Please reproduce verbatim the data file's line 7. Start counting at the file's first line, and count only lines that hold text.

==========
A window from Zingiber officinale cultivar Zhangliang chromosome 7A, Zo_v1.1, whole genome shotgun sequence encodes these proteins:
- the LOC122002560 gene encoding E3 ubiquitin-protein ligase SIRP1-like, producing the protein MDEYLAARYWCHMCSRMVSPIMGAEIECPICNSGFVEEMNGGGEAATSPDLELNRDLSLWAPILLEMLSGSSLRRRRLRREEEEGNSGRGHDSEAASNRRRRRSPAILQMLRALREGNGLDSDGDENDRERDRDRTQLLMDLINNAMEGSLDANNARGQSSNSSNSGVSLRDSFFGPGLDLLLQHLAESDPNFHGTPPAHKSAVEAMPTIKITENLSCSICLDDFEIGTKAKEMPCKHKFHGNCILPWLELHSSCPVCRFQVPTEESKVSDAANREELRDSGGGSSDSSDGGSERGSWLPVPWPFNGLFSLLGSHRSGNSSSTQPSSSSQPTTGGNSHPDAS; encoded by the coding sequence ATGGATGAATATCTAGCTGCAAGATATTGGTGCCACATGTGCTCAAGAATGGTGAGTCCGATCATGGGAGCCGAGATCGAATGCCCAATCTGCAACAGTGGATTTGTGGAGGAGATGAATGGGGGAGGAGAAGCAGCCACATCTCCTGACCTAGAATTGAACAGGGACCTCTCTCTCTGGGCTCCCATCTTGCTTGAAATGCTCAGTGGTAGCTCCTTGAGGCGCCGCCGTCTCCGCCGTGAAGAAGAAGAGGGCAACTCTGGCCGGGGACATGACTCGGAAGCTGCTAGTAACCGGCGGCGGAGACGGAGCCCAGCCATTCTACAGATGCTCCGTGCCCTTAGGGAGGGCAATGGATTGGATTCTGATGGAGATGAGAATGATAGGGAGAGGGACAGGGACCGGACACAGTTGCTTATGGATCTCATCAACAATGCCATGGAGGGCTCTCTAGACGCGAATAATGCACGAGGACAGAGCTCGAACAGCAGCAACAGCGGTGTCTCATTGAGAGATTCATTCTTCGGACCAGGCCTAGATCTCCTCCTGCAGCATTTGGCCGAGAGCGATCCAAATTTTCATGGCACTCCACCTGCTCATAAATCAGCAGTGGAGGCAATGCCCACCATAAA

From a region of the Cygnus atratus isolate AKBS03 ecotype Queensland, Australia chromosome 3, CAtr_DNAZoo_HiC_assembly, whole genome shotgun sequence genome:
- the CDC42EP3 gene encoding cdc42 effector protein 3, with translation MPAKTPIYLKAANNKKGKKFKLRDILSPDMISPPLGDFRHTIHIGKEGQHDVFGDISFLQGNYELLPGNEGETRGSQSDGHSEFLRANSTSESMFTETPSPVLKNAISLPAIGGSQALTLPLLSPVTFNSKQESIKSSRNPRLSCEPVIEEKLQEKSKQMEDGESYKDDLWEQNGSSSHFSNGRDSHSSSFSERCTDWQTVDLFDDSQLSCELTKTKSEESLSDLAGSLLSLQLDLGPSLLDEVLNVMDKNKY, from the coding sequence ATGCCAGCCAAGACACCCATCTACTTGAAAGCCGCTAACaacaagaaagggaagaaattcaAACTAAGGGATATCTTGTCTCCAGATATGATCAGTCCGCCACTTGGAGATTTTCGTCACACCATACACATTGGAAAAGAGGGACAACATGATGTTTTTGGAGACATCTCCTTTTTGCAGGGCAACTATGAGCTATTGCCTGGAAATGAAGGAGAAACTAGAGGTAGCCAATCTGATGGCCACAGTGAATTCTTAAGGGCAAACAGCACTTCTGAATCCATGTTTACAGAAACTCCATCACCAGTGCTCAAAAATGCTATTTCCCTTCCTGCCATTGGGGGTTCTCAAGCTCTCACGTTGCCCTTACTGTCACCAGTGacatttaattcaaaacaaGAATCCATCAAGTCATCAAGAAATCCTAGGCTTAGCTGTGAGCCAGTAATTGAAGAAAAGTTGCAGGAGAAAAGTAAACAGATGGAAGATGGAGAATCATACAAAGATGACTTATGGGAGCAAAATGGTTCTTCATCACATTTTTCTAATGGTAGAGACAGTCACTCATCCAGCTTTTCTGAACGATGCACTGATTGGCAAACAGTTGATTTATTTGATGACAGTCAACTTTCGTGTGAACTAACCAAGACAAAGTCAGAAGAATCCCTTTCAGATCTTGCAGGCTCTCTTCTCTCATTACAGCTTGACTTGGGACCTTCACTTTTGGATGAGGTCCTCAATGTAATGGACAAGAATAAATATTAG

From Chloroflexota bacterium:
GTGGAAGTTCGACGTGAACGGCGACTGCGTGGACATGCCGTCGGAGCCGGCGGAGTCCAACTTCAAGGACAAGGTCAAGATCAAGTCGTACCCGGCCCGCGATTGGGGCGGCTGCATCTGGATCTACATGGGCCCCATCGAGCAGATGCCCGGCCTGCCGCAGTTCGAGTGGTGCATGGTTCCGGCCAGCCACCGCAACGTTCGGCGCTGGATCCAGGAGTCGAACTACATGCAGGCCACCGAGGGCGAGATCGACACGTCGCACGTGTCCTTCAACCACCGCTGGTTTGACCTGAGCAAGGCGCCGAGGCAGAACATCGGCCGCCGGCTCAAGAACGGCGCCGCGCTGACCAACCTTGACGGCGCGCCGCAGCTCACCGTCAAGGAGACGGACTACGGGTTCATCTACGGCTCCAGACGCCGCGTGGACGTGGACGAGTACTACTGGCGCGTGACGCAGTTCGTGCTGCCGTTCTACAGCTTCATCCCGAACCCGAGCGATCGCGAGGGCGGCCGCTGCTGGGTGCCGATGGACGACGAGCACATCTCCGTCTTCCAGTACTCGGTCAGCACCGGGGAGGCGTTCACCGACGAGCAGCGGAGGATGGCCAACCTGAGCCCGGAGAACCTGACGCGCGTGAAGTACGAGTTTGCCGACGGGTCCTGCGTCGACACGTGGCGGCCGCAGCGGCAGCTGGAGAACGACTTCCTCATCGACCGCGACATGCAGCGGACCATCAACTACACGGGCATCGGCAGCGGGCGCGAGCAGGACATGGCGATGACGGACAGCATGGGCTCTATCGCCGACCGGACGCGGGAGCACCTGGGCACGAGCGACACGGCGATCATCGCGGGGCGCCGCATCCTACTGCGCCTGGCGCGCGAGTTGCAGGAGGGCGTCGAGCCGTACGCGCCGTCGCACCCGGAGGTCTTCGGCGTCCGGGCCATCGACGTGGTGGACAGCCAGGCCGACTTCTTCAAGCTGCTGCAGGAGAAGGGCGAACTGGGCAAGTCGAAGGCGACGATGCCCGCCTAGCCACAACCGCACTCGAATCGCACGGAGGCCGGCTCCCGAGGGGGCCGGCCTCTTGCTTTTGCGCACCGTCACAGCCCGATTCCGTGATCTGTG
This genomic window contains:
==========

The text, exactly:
This genomic window contains: